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State of Limitations in Texas varies depending on the type of case

With a large portion of our practice dealing with criminal law, we get a number of inquiries from people about the statute of limitations in Texas law. This will vary from any Federal statute of limitations on Federal crimes.

Many times, folks think that their county district attorney has run out of time to bring charges in a specific case.

That time varies depending on the alleged offense.

There are a number of criminal offenses where there is no statute of limitations, there is no time limit on charges being filed. In some cases, the state of limitations may be tolled, or suspended, under certain circumstances.

Navigating the legal landscape can be daunting, especially when it comes to understanding the statute in Texas. This concept is crucial for Texas residents, particularly those involved in criminal law matters.

Here, we’ll break down the statute of limitations, explain its importance, and provide some insight into how it varies by offense.

What Is the Statute of Limitations?

The statute refers to the maximum time period within which legal proceedings must be initiated. After this period expires, charges cannot be brought against the accused, providing a form of legal closure. It’s important to note that Texas statutes differ from federal statutes, so it’s essential to understand the specific laws applicable within the state.

Why the Statute of Limitations Matters

For anyone involved in or concerned about potential criminal charges, knowing the statute of limitations is critical. Many people mistakenly believe that if a significant amount of time has passed, their county district attorney can no longer file charges. However, this isn’t always the case, as the time limit varies depending on the alleged offense.

All of the particulars are outlined in the Texas Code of Criminal Procedure, Article 12 “Limitations”.

Statute of Limitations by Offense

Criminal Offenses With No Statute of Limitations – Article 12.01(1)

There are certain criminal offenses in Texas for which there is no statute of limitations. This means there’s no time limit for filing charges. These typically include severe crimes, such as:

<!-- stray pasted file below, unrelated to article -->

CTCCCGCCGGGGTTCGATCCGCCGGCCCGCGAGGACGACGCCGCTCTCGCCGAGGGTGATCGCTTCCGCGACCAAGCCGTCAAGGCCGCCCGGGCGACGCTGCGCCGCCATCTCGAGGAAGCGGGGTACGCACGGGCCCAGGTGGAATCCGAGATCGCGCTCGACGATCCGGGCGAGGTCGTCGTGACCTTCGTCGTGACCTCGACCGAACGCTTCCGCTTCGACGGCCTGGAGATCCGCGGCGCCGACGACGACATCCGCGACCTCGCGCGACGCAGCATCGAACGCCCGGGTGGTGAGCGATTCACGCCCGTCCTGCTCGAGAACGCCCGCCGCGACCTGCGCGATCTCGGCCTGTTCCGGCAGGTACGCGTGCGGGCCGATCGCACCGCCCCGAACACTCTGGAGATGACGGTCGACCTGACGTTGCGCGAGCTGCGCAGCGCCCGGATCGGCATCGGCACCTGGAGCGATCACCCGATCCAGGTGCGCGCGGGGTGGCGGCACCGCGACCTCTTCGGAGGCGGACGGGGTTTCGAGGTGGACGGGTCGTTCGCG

• Murder
  • Manslaughter
  • Sexual Assault of a Child
  • Aggravated Sexual Assault of a Child
  • Sexual Assaults where DNA was collected
  • Serial Sexual Assault
  • Continuous Sexual Assault
  • Indecency with a Child
  • Leaving the scene of an accident resulting in death
  • Continuous Trafficking of Persons
  • Compelling Prostitution of Child under 18 years of age

10-Year Statute of Limitations – Article 12.01(2)

  • Sexual Assault
  • Compelling Prostitution
  • Trafficking of Persons
  • Arson
  • Injury to Elderly or Disabled (First Degree)
  • Theft by a Public Servant of Government Property
  • Theft by Trustee

7-Year Statute of Limitations – Article 12.01(3)

  • Money Laundering
  • Healthcare (Medicaid) Fraud
  • Bigamy
  • Credit Card or Debit Card Abuse
  • False Statement to Obtain Credit
  • Misapplication of Fiduciary Property
  • Securing Fiduciary Property by Deception
  • Felony Violation of Tax Code Chapter 162 (Motor Fuel Taxes)

5-Year Statute of Limitations – Article 12.01(4)

  • Robbery
  • Theft
  • Kidnapping
  • Burglary
  • Insurance Fraud
  • Injury to Elderly or Disabled (other than First Degree offense)
  • Abandoning or Endangering a Child

5-Year Statute of Limitations – Article 12.01(5)

  • Sexual Performance by a Child (If the victim was under age 17 at the time of the offense, 20 years from the victim’s 18th birthday)
  • Aggravated Kidnapping with Intent to Commit a Sexual Offense (If the victim was under age 17 at the time of the offense, 20 years from the victim’s 18th birthday)
  • Insurance Fraud

5-Year Statute of Limitations – Article 12.01(6)

  • Injury to a Child (Ten years from the 18th birthday of the victim)

3-Year Statute of Limitations – Article 12.01(7)

  • Other Felonies

2-Year Statute of Limitations – Article 12.01(7)

  • Misdemeanors

DWI Misdemeanor Criminal Offenses 2-Year Statute of Limitations

  • Driving While Intoxicated
  • Driving While Intoxicated – Misdemeanor Repetition
  • Driving While Intoxicated with a Blood Alcohol Content (BAC) of greater than or equal to .15

DWI Criminal Offenses 3-Year Statute of Limitations

  • Intoxication Assault
  • Intoxication Manslaughter
  • Driving While Intoxicated with a Child Passenger
  • Driving While Intoxicated – Felony Repetition

Understanding the statute regarding time limits in Texas is essential for residents, especially those dealing with or anticipating criminal charges. The time limits for bringing charges vary significantly by offense, and in some cases, there is no limit at all. Additionally, certain situations may toll or suspend the statute.

If you’re unsure about how the statute may apply to your situation, consulting with a legal professional is always a good idea. For more information or personalized advice, feel free to reach out to our team.

Ready to get your legal questions answered regarding time limits on criminal cases? Contact us today to schedule a consultation and learn more about how we can assist you.

Blizzard and Zimmerman Attorneys Abilene Texas